Loco for Cocoa – Better Nutrition




We’ve been hearing about the benefits of chocolate for some years, but the evidence just keeps mounting. Researchers from Harvard Medical School recently analyzed 21 controlled studies that followed a total of 2,575 people and presented their findings at a conference of the American Heart Association. The Harvard review confirmed earlier conclusions that cocoa flavonoids are the ingredient in chocolate that boosts well-being. Although many fruits and vegetables contain flavonoids, the form in cocoa is particularly beneficial for the heart.

According to the Harvard analysis, short-term benefits experienced by people who regularly consumed flavonoid-rich cocoa included:

  • A decrease in blood pressure by up to 2 points, a significant health benefit.
  • A 1.5 percent increase in flow-mediated dilation, an indicator of a healthy blood vessel’s ability to relax. As a comparison, other research has found a similar improvement from a dramatic reduction
    of dietary salt.
  • An increase in “good” HDL cholesterol. In addition to heart benefits, higher HDL levels have been identified as a common denominator among people who live exceptionally long lives.
  • A decrease in “bad” LDL cholesterol levels among those under age 50.
  • A decreased risk for diabetes, a contributor to heart disease.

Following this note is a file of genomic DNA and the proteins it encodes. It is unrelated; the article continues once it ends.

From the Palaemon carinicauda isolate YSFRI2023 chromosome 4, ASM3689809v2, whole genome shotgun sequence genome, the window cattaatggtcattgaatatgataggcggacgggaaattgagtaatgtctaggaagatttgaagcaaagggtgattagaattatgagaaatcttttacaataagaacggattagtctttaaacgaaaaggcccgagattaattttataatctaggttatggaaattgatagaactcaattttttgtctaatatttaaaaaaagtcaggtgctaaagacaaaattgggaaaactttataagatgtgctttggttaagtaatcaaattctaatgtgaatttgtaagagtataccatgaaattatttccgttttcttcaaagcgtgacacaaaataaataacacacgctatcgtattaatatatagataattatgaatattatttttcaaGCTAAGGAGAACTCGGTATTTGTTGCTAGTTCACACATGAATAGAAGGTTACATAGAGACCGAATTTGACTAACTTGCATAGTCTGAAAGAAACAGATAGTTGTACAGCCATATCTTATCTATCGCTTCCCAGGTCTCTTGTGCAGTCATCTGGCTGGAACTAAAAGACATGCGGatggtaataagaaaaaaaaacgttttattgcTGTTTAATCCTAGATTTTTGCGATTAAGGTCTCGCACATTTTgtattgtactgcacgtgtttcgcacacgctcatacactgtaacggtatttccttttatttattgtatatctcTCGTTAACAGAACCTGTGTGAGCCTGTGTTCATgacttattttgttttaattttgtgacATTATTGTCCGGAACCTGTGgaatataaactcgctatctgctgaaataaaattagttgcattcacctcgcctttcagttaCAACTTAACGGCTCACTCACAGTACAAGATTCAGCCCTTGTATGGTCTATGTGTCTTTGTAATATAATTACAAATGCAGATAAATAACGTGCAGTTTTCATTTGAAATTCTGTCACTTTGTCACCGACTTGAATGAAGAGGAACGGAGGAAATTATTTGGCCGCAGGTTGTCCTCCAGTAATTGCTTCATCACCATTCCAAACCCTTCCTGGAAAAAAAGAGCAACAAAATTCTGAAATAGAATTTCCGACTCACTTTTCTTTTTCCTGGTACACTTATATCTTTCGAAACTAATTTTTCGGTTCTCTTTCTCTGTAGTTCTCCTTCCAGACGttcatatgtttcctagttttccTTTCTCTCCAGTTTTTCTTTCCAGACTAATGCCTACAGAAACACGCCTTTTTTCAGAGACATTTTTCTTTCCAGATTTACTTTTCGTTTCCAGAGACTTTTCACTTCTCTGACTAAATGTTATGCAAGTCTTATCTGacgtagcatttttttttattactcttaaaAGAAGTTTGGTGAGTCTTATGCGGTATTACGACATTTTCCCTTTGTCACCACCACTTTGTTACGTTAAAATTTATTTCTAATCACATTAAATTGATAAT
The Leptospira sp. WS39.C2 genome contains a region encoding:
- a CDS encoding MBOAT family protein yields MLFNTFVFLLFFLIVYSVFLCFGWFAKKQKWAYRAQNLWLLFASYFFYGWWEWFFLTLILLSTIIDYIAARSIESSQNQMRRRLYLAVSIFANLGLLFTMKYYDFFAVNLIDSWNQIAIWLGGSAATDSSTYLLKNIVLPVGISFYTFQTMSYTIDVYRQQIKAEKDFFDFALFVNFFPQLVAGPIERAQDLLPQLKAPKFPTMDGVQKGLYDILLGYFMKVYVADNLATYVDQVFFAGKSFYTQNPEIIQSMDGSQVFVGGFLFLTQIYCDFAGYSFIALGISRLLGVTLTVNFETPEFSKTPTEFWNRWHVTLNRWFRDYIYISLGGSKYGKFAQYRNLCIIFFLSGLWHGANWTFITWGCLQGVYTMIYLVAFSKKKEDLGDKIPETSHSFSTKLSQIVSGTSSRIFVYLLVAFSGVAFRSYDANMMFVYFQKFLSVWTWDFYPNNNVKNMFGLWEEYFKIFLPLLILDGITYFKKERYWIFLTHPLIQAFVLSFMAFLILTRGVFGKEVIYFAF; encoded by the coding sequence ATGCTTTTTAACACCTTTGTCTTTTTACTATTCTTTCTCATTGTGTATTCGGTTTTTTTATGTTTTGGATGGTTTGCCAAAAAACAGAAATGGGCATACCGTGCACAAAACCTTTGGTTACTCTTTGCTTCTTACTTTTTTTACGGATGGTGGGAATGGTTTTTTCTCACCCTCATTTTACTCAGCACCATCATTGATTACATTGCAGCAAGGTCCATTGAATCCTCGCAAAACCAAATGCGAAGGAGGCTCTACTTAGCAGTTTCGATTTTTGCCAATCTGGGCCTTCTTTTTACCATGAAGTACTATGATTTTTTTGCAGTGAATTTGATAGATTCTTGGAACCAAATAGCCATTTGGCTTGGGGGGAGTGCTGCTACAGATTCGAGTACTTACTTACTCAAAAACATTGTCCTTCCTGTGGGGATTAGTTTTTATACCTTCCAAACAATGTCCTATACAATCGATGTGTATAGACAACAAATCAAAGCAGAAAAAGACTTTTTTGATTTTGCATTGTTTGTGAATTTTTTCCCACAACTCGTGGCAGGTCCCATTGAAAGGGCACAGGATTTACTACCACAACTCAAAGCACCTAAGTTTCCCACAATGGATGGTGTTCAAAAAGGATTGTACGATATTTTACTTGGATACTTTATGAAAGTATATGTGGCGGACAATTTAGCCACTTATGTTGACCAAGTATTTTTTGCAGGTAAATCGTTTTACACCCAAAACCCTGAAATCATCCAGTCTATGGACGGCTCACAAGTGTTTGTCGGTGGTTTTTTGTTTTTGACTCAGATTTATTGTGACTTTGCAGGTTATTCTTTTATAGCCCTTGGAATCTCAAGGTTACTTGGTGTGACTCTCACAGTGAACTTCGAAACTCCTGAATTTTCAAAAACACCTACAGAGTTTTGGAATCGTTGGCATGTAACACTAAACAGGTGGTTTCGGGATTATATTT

• Less insulin resistance, a precursor for both diabetes and heart disease.

The longer-term benefits of cocoa may be greater. In a 15-year study of 470 elderly Dutch men, risk of death from heart disease or other causes dropped by half and blood pressure was more than 3 points lower among those who consumed the most cocoa. A blood-pressure decrease of 3 points is estimated to reduce death from strokes by 8 percent, death from heart disease by 5 percent, and death from any cause by 4 percent. In the study, the top cocoa consumers ate about 4.2 grams of cocoa daily, the amount found in approximately 10 grams of dark chocolate (about one-third of an ounce). Overall, chocolate accounted for about two-thirds of this amount and the rest came from cocoa drinks, puddings, other foods, and supplements.


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